I would never say "The contributions are too high" in English; because contributions are something that you give voluntarily (so the sky's the limit) I don't think I can see a reason for translating it like that. On the other hand if the contributions consist of smelly cheese and we are taking "high" to mean "stinky" then all is clear...
I wound definitely say "the contributions are too high" in the right circumstances. For example, we speak of "mandatory superannuation contributions". Contributions tend to be voluntary, but need not be - a contribution is simply what one puts towards something, willingly or no.
To the native German speakers: "The contribution is too high" is an odd sentence. In English there is a distinct difference between contribution, subscription and premium.
Subscriptions and premiums could be membership fees, insurance costs, reoccurring charges for goods and services.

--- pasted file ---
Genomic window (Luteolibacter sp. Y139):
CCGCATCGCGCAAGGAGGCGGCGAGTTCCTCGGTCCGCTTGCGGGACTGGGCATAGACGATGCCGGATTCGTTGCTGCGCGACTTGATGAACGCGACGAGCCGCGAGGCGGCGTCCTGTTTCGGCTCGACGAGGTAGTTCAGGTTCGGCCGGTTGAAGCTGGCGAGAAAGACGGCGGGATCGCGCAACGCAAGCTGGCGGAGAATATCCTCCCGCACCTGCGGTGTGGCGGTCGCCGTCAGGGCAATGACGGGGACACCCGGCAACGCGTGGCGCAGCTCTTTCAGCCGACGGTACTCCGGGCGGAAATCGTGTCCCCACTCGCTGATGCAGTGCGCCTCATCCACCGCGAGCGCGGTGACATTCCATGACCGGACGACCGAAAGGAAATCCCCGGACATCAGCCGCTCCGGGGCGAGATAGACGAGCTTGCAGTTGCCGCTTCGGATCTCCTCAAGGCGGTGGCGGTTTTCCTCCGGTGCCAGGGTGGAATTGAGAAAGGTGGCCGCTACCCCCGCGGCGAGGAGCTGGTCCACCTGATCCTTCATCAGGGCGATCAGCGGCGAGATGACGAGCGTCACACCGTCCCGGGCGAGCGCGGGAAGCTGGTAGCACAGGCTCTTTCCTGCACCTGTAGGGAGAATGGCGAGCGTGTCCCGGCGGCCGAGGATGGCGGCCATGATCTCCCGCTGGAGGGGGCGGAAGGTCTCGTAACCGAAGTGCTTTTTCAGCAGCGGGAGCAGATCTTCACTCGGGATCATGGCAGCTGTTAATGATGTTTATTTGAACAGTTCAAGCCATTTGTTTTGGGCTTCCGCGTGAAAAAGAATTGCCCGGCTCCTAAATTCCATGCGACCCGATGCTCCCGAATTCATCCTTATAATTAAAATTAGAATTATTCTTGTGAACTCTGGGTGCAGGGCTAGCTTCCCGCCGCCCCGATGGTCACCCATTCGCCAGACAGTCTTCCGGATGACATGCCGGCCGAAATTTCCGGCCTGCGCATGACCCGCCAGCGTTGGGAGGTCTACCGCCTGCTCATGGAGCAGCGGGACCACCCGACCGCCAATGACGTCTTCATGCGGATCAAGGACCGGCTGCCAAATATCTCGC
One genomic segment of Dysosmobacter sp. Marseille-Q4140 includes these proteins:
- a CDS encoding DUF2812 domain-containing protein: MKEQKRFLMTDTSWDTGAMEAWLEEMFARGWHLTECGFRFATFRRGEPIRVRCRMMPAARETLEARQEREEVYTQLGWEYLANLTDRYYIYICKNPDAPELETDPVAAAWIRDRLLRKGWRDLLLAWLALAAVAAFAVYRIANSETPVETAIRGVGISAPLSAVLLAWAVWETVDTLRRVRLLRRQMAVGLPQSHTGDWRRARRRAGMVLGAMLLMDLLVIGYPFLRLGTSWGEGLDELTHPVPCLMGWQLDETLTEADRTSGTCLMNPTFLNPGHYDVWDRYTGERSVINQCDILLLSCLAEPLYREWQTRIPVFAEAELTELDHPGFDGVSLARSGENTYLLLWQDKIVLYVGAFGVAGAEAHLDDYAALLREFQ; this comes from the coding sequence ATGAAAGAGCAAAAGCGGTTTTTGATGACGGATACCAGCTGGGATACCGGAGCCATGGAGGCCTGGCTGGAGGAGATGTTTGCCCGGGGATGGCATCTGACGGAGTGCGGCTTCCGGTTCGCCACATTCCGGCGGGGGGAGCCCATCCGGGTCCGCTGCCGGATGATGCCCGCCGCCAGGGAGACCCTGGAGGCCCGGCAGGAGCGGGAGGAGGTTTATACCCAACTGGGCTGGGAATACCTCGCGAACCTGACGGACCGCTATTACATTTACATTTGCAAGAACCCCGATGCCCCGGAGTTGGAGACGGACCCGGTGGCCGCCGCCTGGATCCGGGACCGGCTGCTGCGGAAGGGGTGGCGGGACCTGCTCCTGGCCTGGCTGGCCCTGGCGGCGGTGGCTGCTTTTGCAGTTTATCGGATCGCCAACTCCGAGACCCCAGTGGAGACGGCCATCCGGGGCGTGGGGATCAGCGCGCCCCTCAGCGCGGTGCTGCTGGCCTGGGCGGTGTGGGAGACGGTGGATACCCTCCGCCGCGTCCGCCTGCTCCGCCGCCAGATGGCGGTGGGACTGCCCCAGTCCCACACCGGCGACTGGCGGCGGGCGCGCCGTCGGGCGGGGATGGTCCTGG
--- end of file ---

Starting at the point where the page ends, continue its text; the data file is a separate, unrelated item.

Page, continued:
On the other hand a contribution could be a donation of money, goods or services made by you, without receiving anything in return.
Is there a particular meaning in German? Or what could the original German sentence mean?
But premiums aren't usually described like that, even in English, even though that's what it means. A premium or a fee is an expense, so it's a bit redundant to say "The expense is too expensive." They're described as "high" or "low." Plus, you could use "teuer" to convey expensive. It's not a mistake on DL's part, IMO.
It was sort of tongue in cheek but we occasionally say that something is "high" if it's smelly. So if somebody brought that smelly but delicious cheese as their contribution for a dinner where everyone brought food then it could apply.
Treat it as a bad joke or a "dad joke" if you like as I don't really think I'd ever expect to hear someone using the phrase (ie "The contributions are too high") in that context. Sorry.
Using "high" to mean very smelly may be slightly archaic usage - I'm not sure - I'm a bit old-fashioned e.g. I sometimes get laughed at when I call a bedspread a coverlet or when I call pants trousers.
We also say that something "stinks to high heaven" if it's really smelly but that may be a bit different.